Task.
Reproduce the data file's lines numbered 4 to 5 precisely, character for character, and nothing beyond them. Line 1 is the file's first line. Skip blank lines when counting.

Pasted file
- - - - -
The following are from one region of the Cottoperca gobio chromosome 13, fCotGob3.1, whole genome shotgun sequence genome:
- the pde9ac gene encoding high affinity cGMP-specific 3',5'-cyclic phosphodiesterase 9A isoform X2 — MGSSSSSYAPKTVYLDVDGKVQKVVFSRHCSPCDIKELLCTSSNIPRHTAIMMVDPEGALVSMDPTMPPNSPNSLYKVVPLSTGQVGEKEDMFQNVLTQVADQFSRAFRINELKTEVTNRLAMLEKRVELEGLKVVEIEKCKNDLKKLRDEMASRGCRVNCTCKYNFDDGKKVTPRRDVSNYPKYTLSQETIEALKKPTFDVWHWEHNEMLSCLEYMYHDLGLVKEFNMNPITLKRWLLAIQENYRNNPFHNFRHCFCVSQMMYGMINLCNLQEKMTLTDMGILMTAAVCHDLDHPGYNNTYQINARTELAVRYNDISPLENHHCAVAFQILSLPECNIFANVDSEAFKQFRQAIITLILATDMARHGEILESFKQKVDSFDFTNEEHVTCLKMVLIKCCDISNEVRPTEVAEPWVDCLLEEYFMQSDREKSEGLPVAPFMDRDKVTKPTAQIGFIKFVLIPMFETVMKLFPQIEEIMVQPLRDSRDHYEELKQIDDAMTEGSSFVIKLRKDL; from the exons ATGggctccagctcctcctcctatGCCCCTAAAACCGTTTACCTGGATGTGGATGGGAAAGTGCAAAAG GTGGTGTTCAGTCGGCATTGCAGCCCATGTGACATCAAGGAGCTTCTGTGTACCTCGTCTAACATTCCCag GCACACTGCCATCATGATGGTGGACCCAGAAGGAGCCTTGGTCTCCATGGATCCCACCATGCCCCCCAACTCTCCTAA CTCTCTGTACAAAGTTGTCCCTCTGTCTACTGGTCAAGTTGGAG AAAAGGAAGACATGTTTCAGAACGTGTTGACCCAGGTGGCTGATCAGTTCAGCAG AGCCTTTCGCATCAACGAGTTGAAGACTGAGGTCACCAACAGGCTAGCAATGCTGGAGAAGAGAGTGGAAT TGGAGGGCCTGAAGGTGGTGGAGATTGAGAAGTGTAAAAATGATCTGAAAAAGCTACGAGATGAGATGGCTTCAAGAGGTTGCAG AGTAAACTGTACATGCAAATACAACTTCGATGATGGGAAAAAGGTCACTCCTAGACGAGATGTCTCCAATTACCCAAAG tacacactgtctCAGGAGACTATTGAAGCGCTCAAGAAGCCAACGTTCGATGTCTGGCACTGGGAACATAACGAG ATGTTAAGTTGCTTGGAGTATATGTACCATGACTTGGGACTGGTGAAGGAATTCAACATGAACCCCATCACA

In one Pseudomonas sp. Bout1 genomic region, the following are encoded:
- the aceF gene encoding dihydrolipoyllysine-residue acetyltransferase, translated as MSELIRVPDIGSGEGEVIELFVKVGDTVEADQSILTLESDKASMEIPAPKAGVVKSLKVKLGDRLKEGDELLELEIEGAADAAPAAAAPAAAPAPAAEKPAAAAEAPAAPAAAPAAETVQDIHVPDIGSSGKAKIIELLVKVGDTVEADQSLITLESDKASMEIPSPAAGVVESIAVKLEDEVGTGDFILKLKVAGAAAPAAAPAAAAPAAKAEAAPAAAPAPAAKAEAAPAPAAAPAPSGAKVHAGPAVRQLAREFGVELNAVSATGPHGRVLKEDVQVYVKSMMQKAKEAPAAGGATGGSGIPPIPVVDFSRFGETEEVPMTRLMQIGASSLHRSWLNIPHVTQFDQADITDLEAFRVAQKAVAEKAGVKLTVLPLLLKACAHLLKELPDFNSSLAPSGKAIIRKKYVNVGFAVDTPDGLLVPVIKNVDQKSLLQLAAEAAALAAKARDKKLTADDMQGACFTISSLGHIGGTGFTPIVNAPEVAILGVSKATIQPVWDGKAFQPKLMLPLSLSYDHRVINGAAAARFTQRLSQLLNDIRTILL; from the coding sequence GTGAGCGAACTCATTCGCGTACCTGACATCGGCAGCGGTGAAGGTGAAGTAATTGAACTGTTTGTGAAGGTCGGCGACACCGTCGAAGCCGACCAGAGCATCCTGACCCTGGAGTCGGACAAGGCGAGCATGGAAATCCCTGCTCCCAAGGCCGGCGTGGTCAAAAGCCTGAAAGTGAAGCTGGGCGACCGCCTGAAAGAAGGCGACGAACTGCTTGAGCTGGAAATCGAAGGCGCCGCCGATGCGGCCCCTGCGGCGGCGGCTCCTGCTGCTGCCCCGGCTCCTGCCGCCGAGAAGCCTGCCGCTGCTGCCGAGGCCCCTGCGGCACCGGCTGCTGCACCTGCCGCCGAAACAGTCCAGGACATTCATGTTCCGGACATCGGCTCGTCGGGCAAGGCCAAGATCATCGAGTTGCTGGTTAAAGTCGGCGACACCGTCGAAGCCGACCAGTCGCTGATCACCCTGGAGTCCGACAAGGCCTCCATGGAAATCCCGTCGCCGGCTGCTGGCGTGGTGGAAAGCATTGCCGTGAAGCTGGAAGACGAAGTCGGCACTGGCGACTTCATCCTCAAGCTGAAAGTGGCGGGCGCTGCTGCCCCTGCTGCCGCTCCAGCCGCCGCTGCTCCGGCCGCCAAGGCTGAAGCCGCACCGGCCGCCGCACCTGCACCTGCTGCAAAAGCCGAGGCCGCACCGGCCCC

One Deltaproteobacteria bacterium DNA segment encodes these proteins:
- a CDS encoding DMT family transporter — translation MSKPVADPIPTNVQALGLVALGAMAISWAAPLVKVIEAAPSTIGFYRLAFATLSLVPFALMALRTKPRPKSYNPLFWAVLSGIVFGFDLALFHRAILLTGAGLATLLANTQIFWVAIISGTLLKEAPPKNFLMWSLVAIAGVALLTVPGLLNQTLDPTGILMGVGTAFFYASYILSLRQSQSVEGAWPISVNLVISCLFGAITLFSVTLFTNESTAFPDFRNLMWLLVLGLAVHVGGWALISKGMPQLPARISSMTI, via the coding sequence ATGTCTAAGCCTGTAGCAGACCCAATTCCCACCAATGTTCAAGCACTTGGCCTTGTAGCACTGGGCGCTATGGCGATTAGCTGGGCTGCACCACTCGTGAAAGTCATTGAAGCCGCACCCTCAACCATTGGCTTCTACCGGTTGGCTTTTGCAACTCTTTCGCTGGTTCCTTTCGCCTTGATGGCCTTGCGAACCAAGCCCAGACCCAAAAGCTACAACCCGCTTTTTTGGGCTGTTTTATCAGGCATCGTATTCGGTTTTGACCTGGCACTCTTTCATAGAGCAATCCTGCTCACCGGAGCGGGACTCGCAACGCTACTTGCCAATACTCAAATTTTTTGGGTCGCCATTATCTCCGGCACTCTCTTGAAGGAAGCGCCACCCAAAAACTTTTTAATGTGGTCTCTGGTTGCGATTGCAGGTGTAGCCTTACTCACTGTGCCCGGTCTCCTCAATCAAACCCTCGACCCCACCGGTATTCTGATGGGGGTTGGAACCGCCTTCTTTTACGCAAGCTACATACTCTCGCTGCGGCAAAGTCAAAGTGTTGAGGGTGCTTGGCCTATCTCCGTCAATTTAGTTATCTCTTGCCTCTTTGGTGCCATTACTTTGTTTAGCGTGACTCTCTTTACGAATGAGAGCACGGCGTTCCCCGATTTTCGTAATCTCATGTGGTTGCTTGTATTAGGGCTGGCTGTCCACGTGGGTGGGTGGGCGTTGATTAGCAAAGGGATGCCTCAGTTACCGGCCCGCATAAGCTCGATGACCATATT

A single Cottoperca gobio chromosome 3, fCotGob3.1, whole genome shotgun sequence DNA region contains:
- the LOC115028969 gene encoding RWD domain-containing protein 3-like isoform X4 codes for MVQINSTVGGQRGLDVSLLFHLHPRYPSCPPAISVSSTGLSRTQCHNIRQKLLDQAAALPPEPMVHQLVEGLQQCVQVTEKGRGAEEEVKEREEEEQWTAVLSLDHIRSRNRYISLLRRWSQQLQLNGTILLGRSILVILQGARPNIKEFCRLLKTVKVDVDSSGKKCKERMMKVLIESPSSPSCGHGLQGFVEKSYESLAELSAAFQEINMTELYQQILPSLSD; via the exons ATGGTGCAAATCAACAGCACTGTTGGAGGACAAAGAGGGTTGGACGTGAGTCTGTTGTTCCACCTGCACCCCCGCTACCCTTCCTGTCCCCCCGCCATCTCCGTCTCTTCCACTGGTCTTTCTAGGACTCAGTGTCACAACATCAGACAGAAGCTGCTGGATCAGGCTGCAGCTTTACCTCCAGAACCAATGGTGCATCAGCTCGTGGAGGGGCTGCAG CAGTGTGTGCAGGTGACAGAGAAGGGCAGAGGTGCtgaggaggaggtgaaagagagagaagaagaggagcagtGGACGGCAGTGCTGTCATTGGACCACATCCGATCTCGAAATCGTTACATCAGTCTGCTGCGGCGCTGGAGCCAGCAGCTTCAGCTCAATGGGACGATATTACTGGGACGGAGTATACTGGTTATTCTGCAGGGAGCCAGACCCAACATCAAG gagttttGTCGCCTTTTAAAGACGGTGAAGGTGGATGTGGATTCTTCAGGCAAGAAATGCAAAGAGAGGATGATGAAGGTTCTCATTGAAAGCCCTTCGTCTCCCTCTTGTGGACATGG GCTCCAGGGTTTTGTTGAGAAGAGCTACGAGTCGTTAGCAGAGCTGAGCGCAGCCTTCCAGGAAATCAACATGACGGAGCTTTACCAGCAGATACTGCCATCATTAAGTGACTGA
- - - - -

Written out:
- the aceF gene encoding dihydrolipoyllysine-residue acetyltransferase, translated as MSELIRVPDIGSGEGEVIELFVKVGDTVEADQSILTLESDKASMEIPAPKAGVVKSLKVKLGDRLKEGDELLELEIEGAADAAPAAAAPAAAPAPAAEKPAAAAEAPAAPAAAPAAETVQDIHVPDIGSSGKAKIIELLVKVGDTVEADQSLITLESDKASMEIPSPAAGVVESIAVKLEDEVGTGDFILKLKVAGAAAPAAAPAAAAPAAKAEAAPAAAPAPAAKAEAAPAPAAAPAPSGAKVHAGPAVRQLAREFGVELNAVSATGPHGRVLKEDVQVYVKSMMQKAKEAPAAGGATGGSGIPPIPVVDFSRFGETEEVPMTRLMQIGASSLHRSWLNIPHVTQFDQADITDLEAFRVAQKAVAEKAGVKLTVLPLLLKACAHLLKELPDFNSSLAPSGKAIIRKKYVNVGFAVDTPDGLLVPVIKNVDQKSLLQLAAEAAALAAKARDKKLTADDMQGACFTISSLGHIGGTGFTPIVNAPEVAILGVSKATIQPVWDGKAFQPKLMLPLSLSYDHRVINGAAAARFTQRLSQLLNDIRTILL; from the coding sequence GTGAGCGAACTCATTCGCGTACCTGACATCGGCAGCGGTGAAGGTGAAGTAATTGAACTGTTTGTGAAGGTCGGCGACACCGTCGAAGCCGACCAGAGCATCCTGACCCTGGAGTCGGACAAGGCGAGCATGGAAATCCCTGCTCCCAAGGCCGGCGTGGTCAAAAGCCTGAAAGTGAAGCTGGGCGACCGCCTGAAAGAAGGCGACGAACTGCTTGAGCTGGAAATCGAAGGCGCCGCCGATGCGGCCCCTGCGGCGGCGGCTCCTGCTGCTGCCCCGGCTCCTGCCGCCGAGAAGCCTGCCGCTGCTGCCGAGGCCCCTGCGGCACCGGCTGCTGCACCTGCCGCCGAAACAGTCCAGGACATTCATGTTCCGGACATCGGCTCGTCGGGCAAGGCCAAGATCATCGAGTTGCTGGTTAAAGTCGGCGACACCGTCGAAGCCGACCAGTCGCTGATCACCCTGGAGTCCGACAAGGCCTCCATGGAAATCCCGTCGCCGGCTGCTGGCGTGGTGGAAAGCATTGCCGTGAAGCTGGAAGACGAAGTCGGCACTGGCGACTTCATCCTCAAGCTGAAAGTGGCGGGCGCTGCTGCCCCTGCTGCCGCTCCAGCCGCCGCTGCTCCGGCCGCCAAGGCTGAAGCCGCACCGGCCGCCGCACCTGCACCTGCTGCAAAAGCCGAGGCCGCACCGGCCCC

One Deltaproteobacteria bacterium DNA segment encodes these proteins: